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How to Hide a Geocache

Geocaching.com Guidelines

The first thing that you should familiarize yourself with is the guidelines at geocaching.com. They can be found here: www.geocaching.com/about/guidelines.aspx

The following areas are off-limits for physical caches

  • Caches that are buried.
  • Caches that deface public or private property.
  • Caches placed in areas which are highly sensitive to the extra traffic that would be caused by vehicles and humans.
  • Caches hidden in close proximity to active railroad tracks (46 m) All local trespassing laws apply.
  • Caches near or on military installations.
  • Caches near, on or under, public structures deemed possible targets for terrorist attacks including highway bridges, dams, government buildings, elementary and secondary schools, and airports.
  • Parks Canada and Manitoba Parks have restricted areas where caches are not permitted. See below for more information on their policies.

Caches that Solicit

  • Solicitations are off-limits. For example, caches perceived to be posted for religious, political, charitable or social agendas are not permitted.

Commercial Caches

  • Commercial caches will not be published on geocaching.com. The geocache is presumed to be commercial if the finder is required to go inside a business, interact with employees, and/or purchase a product or service, or if the cache listing has overtones of advertising, marketing, or promotion.
  • Links to businesses, commercial advertisers, charities, political or social agendas, or the inclusion of their associated logos are not permitted on cache descriptions.

Cache Saturation

  • Caches may not be placed within 161m of an existing cache.
  • Applies to all physical caches and stages of a multicache.
  • This is not only to avoid confusion between caches, but also to reduce cache saturation.
  • Within a single multicache, there is no minimum required distance between waypoints.
  • Exceptions can be made to this rule if you can prove there is a physical barrier between caches.

Cache Permanence

  • Temporary caches or or caches hidden just for an event will not be approved.
  • Caches should be hidden so they are expected to be in place for the long-term.

Other things you should be aware of

  • All physical caches must have a logbook.
  • Use the "Additional Waypoints" feature for multicaches. Mark as "hidden” if you don’t want the coordinates displayed on the cache page
  • Caches that require the downloading, installing or running of data/executables may not be published.
  • Caches that require a geocacher to visit another website will not be published if the finder must create an account with the other website.
  • The coordinates for a traditional cache must be the exact location of the cache.

Location, Location, Location!

Some of the most memorable caches are due to the locations they took you to. Often caches are hidden in locations that are significant to the hider:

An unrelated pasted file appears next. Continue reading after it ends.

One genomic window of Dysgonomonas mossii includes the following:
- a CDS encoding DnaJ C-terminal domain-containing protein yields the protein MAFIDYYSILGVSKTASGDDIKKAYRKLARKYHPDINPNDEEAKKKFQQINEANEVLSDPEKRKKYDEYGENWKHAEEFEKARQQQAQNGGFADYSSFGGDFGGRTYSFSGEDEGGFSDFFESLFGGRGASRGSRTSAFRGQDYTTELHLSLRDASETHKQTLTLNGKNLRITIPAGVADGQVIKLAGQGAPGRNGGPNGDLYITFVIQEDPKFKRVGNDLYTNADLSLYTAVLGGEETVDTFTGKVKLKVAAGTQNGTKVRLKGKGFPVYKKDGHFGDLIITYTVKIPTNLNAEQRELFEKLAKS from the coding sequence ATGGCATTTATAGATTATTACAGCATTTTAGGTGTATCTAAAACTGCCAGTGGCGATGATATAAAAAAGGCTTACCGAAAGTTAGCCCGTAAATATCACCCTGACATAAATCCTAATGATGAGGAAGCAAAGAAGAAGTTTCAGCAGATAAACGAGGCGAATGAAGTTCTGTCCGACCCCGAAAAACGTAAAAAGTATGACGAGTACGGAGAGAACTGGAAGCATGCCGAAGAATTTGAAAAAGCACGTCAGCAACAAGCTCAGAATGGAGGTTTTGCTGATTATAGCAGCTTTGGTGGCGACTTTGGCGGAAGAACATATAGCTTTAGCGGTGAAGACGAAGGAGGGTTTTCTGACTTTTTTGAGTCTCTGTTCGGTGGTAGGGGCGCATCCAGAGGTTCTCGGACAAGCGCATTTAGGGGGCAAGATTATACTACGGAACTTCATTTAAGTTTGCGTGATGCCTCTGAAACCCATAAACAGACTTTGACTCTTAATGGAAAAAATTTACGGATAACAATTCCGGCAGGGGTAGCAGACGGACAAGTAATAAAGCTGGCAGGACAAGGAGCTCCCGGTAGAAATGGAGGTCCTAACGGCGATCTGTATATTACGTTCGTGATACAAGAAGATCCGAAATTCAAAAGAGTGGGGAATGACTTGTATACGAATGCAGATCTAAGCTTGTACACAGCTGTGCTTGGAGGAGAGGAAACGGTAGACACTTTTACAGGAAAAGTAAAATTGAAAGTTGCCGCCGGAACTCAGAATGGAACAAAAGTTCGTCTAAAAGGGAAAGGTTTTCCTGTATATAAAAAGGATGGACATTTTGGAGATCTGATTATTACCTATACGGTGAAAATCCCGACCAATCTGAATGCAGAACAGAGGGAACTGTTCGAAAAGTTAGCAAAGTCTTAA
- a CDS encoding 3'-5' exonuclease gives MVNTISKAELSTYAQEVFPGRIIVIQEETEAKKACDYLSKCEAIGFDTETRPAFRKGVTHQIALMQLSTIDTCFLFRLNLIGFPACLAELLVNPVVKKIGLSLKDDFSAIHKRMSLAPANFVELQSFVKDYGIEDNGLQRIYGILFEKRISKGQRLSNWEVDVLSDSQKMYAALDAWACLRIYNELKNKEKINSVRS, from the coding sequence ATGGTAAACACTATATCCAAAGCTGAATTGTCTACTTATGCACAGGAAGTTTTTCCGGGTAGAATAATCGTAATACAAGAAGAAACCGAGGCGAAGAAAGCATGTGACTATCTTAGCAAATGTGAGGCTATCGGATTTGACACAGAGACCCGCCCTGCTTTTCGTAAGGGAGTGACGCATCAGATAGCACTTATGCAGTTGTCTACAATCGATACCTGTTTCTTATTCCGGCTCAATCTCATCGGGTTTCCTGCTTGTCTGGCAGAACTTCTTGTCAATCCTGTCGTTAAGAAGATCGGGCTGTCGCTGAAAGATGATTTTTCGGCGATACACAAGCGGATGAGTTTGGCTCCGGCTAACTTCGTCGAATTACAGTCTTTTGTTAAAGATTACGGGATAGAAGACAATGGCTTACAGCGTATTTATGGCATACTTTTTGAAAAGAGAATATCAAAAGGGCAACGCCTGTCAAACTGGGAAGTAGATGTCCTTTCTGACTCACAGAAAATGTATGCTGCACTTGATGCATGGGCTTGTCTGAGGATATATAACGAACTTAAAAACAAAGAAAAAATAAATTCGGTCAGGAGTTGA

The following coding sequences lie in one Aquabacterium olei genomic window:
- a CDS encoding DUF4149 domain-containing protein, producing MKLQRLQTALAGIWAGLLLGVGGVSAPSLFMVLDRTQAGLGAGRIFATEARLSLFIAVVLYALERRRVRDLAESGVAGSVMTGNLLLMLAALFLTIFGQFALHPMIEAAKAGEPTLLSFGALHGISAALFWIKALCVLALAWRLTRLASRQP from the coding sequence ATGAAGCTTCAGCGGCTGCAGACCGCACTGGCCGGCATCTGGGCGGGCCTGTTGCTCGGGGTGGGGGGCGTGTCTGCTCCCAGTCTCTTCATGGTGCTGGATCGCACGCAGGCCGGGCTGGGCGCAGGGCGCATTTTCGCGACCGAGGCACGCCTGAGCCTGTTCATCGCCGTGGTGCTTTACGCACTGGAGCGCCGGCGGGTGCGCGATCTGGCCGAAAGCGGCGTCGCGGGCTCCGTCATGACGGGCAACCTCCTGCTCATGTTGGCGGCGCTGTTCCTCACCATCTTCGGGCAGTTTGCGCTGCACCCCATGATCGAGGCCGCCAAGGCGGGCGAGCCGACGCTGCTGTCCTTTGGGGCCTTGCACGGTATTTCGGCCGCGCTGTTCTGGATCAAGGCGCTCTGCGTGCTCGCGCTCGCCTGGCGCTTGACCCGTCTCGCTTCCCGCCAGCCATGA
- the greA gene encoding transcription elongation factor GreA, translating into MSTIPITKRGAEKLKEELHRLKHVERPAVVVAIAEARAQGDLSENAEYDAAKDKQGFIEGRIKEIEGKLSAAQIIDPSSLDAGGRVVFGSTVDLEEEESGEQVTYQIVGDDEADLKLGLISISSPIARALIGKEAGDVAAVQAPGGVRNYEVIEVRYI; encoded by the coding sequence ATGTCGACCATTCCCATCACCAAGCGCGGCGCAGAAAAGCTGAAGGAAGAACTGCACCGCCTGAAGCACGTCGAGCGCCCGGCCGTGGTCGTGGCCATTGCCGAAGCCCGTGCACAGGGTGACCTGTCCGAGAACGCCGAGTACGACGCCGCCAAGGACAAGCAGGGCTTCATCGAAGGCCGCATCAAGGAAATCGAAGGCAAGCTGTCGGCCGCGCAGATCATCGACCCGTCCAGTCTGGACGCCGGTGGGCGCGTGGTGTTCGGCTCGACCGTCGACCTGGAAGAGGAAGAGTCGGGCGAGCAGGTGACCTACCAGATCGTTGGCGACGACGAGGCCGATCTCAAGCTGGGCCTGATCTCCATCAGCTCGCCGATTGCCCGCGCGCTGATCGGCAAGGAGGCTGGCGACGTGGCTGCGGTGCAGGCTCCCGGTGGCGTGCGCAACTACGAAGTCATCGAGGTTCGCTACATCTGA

• Favourite fishing hole/camping spot/hiking trail
  • Scenic view
  • Place where they (mis)spent their youth
  • Unusual location

A True Manitoba Hideout (Ashern, MB)

Woody (Winnipeg, MB)

Cache container should be appropriate for the location

  • A nano in the woods can be frustrating when there is room to hide a full sized cache.
  • An ammo can in a busy city park is likely to go missing (get muggled).

A few other things to remember when hiding a geocache

  • Make sure it is hidden well enough that it won’t be discovered by non-geocachers.
  • Seek permission of the land owner if necessary.
  • Respect the area around your chosen location. Keep in mind that others will be walking and searching in these areas.
  • Don't forget the finders. Don't lead them into dangerous or illegal areas, or put them in difficult situations. Make sure the cache is actually findable.

Areas to Avoid

The following locations are ones that you should avoid when hiding a cache

  • Playgrounds, Schools
    • May cause undue concern as geocachers could be mistaken for child predators if they are lurking around these areas.
  • Police stations
    • A geocacher once hid a cache outside a police station in Erie, PA. He had full permission from the Chief of Police there, but when a call came in from a concerned citizen, the other officers were unaware of what it was and called in the Bomb Squad to blow it up. (true story)
  • Prisons, Court houses, Military grounds
    • They carry guns – enough said.
  • Airports
    • There is high security at airports, and having people milling around looking for a geocache can cause concern.
  • Bridges
    • Could be mistaken for a bomb.
  • Active rail lines
    • Railroad tracks are private property and there are fines for trespassing on them. It is also dangerous.
  • Hydro/Electrical boxes
    • Anything with signs that say “keep away” or “dangerous” are generally not good places to hide a cache. These are also private property and are illegal to tamper with in some areas.
  • Historical Sites, Sensitive Areas
    • Remember the people seeking your cache will be walking around for a bit and searching in different areas before they find the cache. Caches should be hidden far enough away from historical sites and sensitive areas so that they are not damaged by the extra traffic.
  • Cemeteries
    • You will require permission from whomever is responsible for maintaining the cemetery before you will be allowed to hide a cache there.
  • Private Property
    • Caches can be hidden on private property if you get the owners permission. If permission has been granted be sure to state that on the cache page so the people going to search for the cache will know it is ok to go there.
  • Parking Lots
    • Store parking lots are actually private property as well. You should obtain permission from the store before hiding a geocache on their property.

Cache Containers

Some important factors to consider when selecting a cache container

  • Must be waterproof.
  • Must be able to withstand the elements year-round, including the cold weather.
  • Should never have been used to store food or scented items.
    • Animals have a keener sense of smell than we do and will chew through the container to see if there is food inside.

    • It doesn’t matter how many times you wash the container, they can still smell that it contained food.

You can make an ordinary cache extraordinary by giving it a theme, or adding something unique to the container. 1Queenand4Jokers have many great examples of this.

Your geocache should be clearly identified as an Official Geocache on the outside of the container.

Ideal Containers

  • Ammo can with a good seal (can be purchased at Princess Auto)